Conclusively determining transmission pathways may not be possible because most human cases of herpes B virus infection involve individuals who regularly work with monkeys, thus providing many potential means of exposure. Suspected transmission modes include monkey bites, monkey scratches, or cage scratches; direct contamination of a preexisting wound with macaque saliva; respiratory exposure to aerosol macaque saliva; mucosal splash exposure; cuts sustained from culture bottles containing macaque kidney cells; needle-stick injuries following needle use in macaques; and cleaning a rhesus macaque skull without gloves. In addition, one apparent case of human-to-human herpes B virus transmission involved a woman with dermatitis on her finger; she touched her husband's herpetiform lesion (resulting from a monkey bite).[3]

Given the myriad potential transmission pathways and abundance of macaques in contact with people, the fact that relatively few documented cases of B virus infection occur in humans may seem surprising. Nevertheless, although most macaques test positive for herpes B virus antibodies, only a small percentage (ie, 0-2%) shed the virus at any given time. In most animals, the human B virus is latent in the trigeminal ganglia and becomes reactivated only when the macaque experiences psychological stress, pharmacological stress, or diminished immunocompetence.[4]

The widely observed pattern of increasing frequency with age suggests that horizontal transmission is far more common than vertical transmission (ie, mother to offspring). Whether this horizontal transmission occurs most commonly via oral or genital contact, including sexual behavior, is unresolved.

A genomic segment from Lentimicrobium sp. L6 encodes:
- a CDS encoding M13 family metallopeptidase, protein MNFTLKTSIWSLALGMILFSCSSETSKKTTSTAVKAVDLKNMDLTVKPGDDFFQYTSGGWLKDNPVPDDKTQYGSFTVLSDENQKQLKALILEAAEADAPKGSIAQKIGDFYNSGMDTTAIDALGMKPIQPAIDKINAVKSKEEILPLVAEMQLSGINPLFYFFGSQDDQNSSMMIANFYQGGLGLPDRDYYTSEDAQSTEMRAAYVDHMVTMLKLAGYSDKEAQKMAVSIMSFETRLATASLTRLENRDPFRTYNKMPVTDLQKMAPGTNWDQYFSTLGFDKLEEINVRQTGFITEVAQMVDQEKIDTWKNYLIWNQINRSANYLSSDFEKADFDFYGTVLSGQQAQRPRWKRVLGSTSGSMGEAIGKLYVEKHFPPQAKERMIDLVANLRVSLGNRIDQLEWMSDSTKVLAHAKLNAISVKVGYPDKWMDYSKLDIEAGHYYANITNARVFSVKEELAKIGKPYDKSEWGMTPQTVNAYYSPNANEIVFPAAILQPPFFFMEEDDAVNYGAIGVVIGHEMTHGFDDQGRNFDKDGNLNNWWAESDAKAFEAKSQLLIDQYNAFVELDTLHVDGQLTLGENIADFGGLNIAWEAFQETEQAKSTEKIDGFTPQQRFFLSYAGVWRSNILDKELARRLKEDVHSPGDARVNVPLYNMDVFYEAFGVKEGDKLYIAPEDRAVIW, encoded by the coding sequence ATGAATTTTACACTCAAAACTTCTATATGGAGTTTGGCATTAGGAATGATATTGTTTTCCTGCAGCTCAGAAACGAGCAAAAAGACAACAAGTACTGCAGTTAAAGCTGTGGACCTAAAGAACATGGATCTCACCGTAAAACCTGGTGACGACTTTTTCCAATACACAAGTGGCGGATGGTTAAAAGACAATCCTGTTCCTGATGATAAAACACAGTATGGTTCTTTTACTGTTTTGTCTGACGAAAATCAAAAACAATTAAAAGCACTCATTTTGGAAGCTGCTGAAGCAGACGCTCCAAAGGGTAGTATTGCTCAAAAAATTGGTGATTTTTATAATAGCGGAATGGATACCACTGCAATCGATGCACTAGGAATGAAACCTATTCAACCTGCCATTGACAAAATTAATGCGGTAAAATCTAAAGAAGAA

Contributor Information and Disclosures

Sowmya Nanjappa, MD Assistant Member, Department of Internal Medicine, Moffitt Cancer Center; Assistant Professor of Medicine, Department of Internal Medicine and Department of Oncologic Sciences (Joint Appointment), University of South Florida Morsani College of Medicine

Sowmya Nanjappa, MD is a member of the following medical societies: American Association of Physicians of Indian Origin, American College of Physicians, American Medical Association, Infectious Diseases Society of America, Society of Hospital Medicine

Disclosure: Nothing to disclose.

Specialty Editor Board

Francisco Talavera, PharmD, PhD Adjunct Assistant Professor, University of Nebraska Medical Center College of Pharmacy; Editor-in-Chief, Medscape Drug Reference

Disclosure: Received salary from Medscape for employment. for: Medscape.

Charles V Sanders, MD Edgar Hull Professor and Chairman, Department of Internal Medicine, Professor of Microbiology, Immunology and Parasitology, Louisiana State University School of Medicine at New Orleans; Medical Director, Medicine Hospital Center, Charity Hospital and Medical Center of Louisiana at New Orleans; Consulting Staff, Ochsner Medical Center